No, lads ! in spite of every railer,

Who succours all he can Will

prove not only the best sailor, But, I say, the best man.

Then sport the grog, &c.

Mercy is nature in a tar,

And best becomes the brave;
He'll rush where death and danger jar,

And conquer but to save.
You'll hear from every one you meet

The blow on France we've hurld;
They're drubb’d; we've nabb’d the Russian fleet,
And saved, perhaps, the world.

Then sport the grog, &c.


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JARK! the boatswain hoarsely bawling-
By topsail sheets and haulyards stand,


Down top-gallants, down be hauling;
Down your stay-sails—hand, boys—hand, boys !

Now set the braces-
Don't make


But the lee topsail sheet let go.

Starboard here, larboard there;
Turn your quid, take a swear-yo, yo, yo!

As the tide flows, so time passes ;

Life's too short to lose a day, boys :
Load your guns, lads—charge your glasses;

Point your bumpers—fire away, boys !

A full broadside pour

To those girls on shore
Who let sailors take them in tow.

Starboard here, &c.
Though the tempest swells the billows,

Clear the decks—come, drink about, boys; Punch-bowls here we'll make our pillows, Ne'er heed the wind without, boys !

Though the ship may roll,

Heave the lead, sound the bowl, Mark above water thus we go.

Starboard here, &c.

H! to hand, reef, and steer, is the thing

sailors prize!
When we'd toast Bet and Poll on some

shammock, I'd hand round the glass, take a reef in my eyes,

And steer in short trips to my hammock, Fait! honey, they'd call me the pride of the ship,

Wid my hornpipe so nate and so frisky: Then on Saturday night, fait! I'd make 'em such flip,

Oh! the best in the world except whiskey ! Sing the perils of tars, that lead such happy lives, Wid their foes and their friends, and their sweethearts

and wives ! You'd be charm'd to the life, were it not for your fears,

Though of danger and death in the middle, To hear the sweet billows so bodder your ears,

As they play a duet with the fiddle.

Then though shot-holes and leaks leave wide open

Death's doors, And the chances against you are various, Storms are all gig and fun-but for breakers and

shores; Fights are safe—were they not so precarious.

Sing the perils, &c.

Why, one day, as I tumbled down plump from the

shrouds, As neat as a bird or a fairy, “ Where the devil did you come from ?” cried one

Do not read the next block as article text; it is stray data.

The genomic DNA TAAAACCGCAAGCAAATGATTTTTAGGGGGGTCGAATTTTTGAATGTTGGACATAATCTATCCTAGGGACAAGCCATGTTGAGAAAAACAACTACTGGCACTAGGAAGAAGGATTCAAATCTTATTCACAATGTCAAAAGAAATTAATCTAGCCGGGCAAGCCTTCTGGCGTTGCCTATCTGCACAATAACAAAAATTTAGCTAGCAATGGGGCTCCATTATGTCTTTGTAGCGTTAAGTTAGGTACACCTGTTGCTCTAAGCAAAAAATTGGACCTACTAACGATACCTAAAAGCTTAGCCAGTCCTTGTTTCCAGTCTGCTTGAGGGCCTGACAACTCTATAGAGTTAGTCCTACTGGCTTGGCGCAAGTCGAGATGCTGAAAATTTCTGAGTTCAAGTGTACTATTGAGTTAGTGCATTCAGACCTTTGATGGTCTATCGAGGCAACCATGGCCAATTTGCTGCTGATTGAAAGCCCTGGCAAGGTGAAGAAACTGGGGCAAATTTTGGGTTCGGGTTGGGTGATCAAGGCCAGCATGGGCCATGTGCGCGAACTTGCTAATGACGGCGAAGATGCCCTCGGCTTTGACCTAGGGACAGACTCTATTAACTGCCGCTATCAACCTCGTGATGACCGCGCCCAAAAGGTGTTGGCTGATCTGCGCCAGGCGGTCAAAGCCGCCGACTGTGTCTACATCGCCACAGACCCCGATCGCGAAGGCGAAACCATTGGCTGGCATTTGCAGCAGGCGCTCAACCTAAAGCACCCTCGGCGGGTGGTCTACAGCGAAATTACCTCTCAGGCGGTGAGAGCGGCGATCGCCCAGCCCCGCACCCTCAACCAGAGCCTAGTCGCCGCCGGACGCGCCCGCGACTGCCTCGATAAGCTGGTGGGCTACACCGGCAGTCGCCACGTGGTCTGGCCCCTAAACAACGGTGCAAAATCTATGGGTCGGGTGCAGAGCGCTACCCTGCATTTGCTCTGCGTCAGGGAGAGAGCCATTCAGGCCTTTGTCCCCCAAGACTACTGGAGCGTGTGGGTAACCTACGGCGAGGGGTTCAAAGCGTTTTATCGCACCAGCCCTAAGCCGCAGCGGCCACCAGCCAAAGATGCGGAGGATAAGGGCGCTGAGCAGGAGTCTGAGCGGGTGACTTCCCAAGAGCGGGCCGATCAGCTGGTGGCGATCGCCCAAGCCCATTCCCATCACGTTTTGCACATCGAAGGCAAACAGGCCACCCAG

“ from the clouds ?“ Did I come from ?-Arrah fait! Tipperary.” Then that time when we sail'd wid the wind in our

mouth, Old Boreas to keep to his tether, Fait! the compass I cunningly nail'd to the south, That we always might sail in fine weather.

Sing the perils, &c.


HAT if the sailor boldly goes,

To distant climates bound-
Braves wind from every point that blows

The varying compass round ?
No longer when compell’d to rove,

To make him rich amends,
As the needle true, he finds his love,

His country, and his friends.

Thus every danger life endures,

May to o'erwhelm him come,
Trouble at sea only insures

Pleasure that waits at home:
He braves the storm, that calm to prove

Propitious Fortune sends;
As the needle true to find his love,

His country, and his friends.

SAY my heart, why here's your works!

The French have it now with the gravy;
Why, what between the English and

They'll lose both their army and navy.
Bold Nelson went out with determinate view

To keep up our national glory;
So of thirteen large ships he left Mounseer but two,

Just to tell the Direct'ry the story.
Then of England, and England's brave tars, let us sing,

As true as the keel to the kelson;
Let's be loyal to honour, to truth, and the king,

And drink to the Navy and Nelson.

To destroy, burn, and sink, his orders were;

And by heart he so perfectly got 'em,
That some he took, some blow'd up in the air,

And some he sent to the bottom:
So you see the despatches was easily stow'd,

'Twas no use with a hist'ry to charge 'em ; He'd occasion for only the old-fashion modeTaken, burnt, and destroy'd, as per marjum,

Then of England, &c.

So “ship to ship” was next the word;

Master Brueys, how sweet they did sarve him; For when a bold Briton sits down to his bird,

He pretty well knows how to carve him: Thus with one of his precious limbs shot away,

Bold Nelson know'd well how to nick 'em ; So as for the French, 'tis as much as to say, We can tie up one hand, and then lick 'em.

Then of England, &c.

But with France 'tis all up, they are meeting their


They've thrown down their basket of crockery; And vengeance like this will o'ertake, soon or late,

All who make of religion a mockery.
Then of England, that wonderful country, sing,

Where we've thousands of joys, if we need 'em; Mild laws that protect us, a Protestant King, Lovely women, grog, biscuit, and freedom.

Then of England, &c.

But while we're about it, let's loudly blend

The names of both Nelson and Warren; And be thankful to Heav'n there must soon be an end

To wars, both domestic and foreign. While Fame shall sing out the glad news with a smile,

Let the thundering roar of our cannon Speak our valorous acts from the mouth of the Nile, All the way to the banks of the Shannon.

Then of England, &c.

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